It is official. The contract is signed and the New England Patriots have their newest defensive weapon ready to go, and plan to unleash him on each opposing team’s best wide receiver. What was originally thought to be an uncharacteristic move for the defending AFC East division winners has turned into the first of many. The New England Patriots have been in a frenzy of late, signing big name after big name and starting to look like a dream team. Their biggest move was acquiring all-pro cornerback Darrelle Revis, who said he joined the New England Patriots because he thought it was where he had the best chance to win.
Signing the 28-year-old cornerback was the New England Patriots reaction to losing their number one cornerback last year, Aquib Talib. Darrelle Revis is an upgrade at that position as he’s younger, faster, more consistent and considered an overall better player. New England also signed Brandon Browner, another top cornerback who was a free agent. There was much talk about what position Brandon Browner would play, but as it stands, he will be staying at cornerback and not moving to safety. This gives the New England Patriots one of the best cornerback tandems in the NFL. Browner will miss the first four games of the season because of a suspension, and has a history of being injury prone, but his presence on the field will do nothing but help.
Many wondered when Revis joined the New England Patriots if it was a direct slight at his old team, the New York Jets. He was traded away by the team that drafted him because they weren’t willing to pay his salary demands. At his press conference, the all-pro cornerback made it clear that his choice was not meant as a slight to any team. Revis picked the New England Patriots because he wanted to win and because he was given the contract he feels he deserves. His contract is for $32 million over two years, which breaks down to an average of $16 million per year, the highest for any cornerback in the league, and a sticking point for the all-pro.
Last year the New England Patriots defense was 18th in the NFL allowing 239 passing yards per game, but 30th in rushing defense, allowing 134.1 rushing yards per game. Though the additions will absolutely help the defense, it is strange that they aren’t focusing more on their defensive line. Their nose tackle, Vince Wilfork, a mainstay on the defensive line, had his season cut short last year due to injury. That could have been part of the reason they gave up so many rushing yards. But Wilfork has expressed a desire to be released and without him the New England Patriots are sure to face similar difficulties stopping the run.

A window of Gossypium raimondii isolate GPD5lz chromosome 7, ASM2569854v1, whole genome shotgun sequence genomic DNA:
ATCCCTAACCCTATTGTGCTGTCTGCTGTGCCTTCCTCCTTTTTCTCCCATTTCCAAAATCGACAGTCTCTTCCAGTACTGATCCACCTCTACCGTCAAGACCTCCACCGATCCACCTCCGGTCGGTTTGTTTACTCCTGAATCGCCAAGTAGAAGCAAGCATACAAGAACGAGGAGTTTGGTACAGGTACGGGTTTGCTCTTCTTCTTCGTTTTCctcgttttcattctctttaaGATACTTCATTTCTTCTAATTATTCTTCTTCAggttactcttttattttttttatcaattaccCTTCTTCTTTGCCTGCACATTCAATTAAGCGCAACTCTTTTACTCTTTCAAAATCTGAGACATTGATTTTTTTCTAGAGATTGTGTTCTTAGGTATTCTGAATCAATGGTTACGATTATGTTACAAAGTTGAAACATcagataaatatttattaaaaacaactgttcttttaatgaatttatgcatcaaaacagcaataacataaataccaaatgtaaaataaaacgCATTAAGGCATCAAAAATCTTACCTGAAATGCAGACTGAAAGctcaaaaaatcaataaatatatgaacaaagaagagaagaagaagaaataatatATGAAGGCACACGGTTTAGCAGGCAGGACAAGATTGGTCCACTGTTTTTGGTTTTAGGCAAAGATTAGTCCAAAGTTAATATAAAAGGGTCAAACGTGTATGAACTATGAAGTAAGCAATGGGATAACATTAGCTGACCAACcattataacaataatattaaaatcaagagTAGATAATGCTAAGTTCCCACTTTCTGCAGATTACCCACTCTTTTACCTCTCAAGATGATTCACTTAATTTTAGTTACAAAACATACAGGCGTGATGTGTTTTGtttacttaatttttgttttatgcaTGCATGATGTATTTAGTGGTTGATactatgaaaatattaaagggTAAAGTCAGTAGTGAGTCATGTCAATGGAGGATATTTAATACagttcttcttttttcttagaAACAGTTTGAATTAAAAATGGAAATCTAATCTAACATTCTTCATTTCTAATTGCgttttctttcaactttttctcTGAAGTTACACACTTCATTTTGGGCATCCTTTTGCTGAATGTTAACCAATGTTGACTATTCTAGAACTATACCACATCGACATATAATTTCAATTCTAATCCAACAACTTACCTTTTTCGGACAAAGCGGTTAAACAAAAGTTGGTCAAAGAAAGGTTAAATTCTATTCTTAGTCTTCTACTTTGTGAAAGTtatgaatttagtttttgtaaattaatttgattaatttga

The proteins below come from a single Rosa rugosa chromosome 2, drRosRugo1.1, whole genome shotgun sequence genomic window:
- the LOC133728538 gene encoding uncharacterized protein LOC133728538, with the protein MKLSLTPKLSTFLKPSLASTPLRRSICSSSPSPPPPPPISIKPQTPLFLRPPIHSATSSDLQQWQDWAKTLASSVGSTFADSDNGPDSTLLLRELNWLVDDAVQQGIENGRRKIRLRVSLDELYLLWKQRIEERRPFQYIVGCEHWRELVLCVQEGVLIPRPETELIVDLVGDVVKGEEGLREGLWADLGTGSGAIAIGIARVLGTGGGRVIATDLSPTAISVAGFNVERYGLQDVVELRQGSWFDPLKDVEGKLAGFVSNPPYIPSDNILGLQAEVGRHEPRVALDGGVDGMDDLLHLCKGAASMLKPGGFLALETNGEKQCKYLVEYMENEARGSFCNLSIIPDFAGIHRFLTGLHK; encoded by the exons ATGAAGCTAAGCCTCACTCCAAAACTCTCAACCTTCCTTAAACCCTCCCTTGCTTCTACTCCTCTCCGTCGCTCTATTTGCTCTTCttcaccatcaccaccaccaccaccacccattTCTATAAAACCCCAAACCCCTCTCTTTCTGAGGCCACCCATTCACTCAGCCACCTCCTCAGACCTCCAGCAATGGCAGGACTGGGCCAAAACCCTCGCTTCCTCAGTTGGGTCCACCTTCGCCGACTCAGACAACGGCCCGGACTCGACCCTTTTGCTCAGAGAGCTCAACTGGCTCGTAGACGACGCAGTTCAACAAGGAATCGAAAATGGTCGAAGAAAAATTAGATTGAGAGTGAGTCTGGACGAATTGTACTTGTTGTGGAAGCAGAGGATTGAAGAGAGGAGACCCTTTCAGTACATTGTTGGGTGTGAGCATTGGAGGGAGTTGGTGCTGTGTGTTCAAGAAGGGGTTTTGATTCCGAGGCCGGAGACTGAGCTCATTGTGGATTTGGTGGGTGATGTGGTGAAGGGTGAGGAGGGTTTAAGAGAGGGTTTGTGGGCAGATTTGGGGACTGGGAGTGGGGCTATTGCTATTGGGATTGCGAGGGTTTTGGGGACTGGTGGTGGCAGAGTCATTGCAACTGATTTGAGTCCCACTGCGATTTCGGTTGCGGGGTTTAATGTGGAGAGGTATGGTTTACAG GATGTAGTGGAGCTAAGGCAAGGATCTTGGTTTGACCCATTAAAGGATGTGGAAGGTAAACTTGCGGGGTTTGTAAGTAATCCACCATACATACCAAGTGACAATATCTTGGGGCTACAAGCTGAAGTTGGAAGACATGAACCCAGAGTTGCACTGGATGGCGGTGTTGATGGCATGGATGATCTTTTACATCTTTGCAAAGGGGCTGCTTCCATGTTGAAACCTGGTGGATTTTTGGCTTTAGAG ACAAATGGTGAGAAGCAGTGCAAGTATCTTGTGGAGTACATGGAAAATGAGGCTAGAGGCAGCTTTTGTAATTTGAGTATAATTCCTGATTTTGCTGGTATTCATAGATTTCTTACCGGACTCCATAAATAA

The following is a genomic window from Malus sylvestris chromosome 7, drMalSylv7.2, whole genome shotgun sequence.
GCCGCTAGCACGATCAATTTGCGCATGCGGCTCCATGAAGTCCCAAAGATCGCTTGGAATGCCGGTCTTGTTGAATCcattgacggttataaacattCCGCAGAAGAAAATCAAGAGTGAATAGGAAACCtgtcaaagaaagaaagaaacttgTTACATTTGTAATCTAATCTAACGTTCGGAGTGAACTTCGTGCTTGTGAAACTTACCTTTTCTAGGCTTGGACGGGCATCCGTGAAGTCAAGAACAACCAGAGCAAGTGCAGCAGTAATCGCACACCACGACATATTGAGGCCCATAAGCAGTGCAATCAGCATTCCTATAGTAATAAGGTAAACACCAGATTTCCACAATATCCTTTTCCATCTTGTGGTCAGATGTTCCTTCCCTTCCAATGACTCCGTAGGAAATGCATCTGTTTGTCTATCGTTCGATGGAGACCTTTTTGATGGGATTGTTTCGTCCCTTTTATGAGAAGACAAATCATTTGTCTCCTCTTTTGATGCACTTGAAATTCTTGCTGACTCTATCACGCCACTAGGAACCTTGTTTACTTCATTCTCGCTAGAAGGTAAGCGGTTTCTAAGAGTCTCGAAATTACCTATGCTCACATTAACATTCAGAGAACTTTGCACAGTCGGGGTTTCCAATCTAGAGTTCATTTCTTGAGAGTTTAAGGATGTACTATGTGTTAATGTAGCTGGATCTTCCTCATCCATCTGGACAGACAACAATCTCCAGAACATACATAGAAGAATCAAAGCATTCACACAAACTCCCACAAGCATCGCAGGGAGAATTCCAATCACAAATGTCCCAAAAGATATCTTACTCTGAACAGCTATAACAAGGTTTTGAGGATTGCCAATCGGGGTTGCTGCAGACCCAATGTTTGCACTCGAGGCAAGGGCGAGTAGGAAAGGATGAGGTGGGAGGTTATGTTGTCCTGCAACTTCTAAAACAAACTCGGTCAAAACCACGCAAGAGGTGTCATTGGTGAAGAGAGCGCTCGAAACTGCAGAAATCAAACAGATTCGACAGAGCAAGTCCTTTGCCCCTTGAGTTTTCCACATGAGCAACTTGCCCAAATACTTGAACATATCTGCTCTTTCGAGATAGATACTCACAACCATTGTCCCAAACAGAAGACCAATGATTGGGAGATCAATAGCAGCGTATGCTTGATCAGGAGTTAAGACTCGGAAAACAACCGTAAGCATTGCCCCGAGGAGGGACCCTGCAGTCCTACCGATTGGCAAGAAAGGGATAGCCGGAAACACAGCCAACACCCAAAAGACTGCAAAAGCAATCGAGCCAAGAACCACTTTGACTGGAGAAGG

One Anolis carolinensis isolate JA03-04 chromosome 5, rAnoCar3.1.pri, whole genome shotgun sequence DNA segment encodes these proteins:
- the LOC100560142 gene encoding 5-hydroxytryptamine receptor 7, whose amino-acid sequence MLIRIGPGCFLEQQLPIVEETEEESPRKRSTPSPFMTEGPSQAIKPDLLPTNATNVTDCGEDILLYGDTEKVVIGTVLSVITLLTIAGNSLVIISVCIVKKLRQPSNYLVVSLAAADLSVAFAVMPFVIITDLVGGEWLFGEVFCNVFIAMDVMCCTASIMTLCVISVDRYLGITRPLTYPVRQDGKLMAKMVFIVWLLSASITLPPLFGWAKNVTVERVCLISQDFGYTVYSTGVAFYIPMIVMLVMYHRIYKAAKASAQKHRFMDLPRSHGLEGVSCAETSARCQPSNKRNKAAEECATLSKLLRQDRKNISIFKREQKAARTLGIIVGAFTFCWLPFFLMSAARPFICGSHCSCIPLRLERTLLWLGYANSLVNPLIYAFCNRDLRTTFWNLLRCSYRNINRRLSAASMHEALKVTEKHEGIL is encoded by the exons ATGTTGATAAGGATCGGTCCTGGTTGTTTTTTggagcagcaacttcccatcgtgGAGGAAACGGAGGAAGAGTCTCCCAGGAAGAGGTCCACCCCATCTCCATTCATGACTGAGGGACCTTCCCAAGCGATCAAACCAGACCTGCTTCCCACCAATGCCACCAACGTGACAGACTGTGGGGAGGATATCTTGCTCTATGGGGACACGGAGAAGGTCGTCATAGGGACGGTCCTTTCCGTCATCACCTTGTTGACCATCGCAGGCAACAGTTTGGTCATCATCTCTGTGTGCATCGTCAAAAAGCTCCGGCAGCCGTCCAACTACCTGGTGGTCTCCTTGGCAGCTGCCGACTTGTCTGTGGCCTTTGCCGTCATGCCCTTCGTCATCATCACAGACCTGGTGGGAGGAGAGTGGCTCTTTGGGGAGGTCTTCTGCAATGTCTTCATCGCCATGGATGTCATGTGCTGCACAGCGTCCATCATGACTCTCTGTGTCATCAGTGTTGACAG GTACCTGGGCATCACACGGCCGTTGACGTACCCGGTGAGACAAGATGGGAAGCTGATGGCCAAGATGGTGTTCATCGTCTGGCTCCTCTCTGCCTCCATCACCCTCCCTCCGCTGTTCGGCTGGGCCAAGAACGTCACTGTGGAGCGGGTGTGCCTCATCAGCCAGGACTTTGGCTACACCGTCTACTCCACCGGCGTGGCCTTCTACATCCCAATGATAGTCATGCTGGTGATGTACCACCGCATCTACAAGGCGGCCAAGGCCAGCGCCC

Their new cornerback tandem will be busy every week as a lot of the teams the New England Patriots face like to throw the ball. They will play (amongst others) the Denver Broncos, Cincinnati Bengals, Detroit Lions, San Diego Chargers, Indianapolis Colts and the Green Bay Packers, all of which have good to great passing games. They will face the New York Jets and Miami Dolphins twice, both of which are expected to have improved passing games as well. But all those teams also have good, if not stellar, run games. Adrian Peterson and the Minnesota Vikings are on the schedule for the New England Patriots too.
Last year, Tom Brady and company had the tenth best pass attack in the league, 255.4 yards per game, but it was a down year. On offense, they’ve already re-signed Julian Edleman, hope to have a healthy Danny Amendola and Rob Gronkowski, signed free agent Brandon LaFell, and expect another step to be taken for their young wide out Aaron Dobson. They were also ninth in the league last year in rushing, averaging 129.1 yards per game. With the secondary shored up, the offense looking as prolific as the Denver Broncos of last year, there’s only one glaring area for them to address in the draft, defensive line. Everyone knows how adept they are in the draft too. Tom Brady was the 199 overall pick in 2000. It’s looking like another team built to win, which means Darrelle Revis choose wisely when he joined the New England Patriots.
Commentary by Chris Dragicevich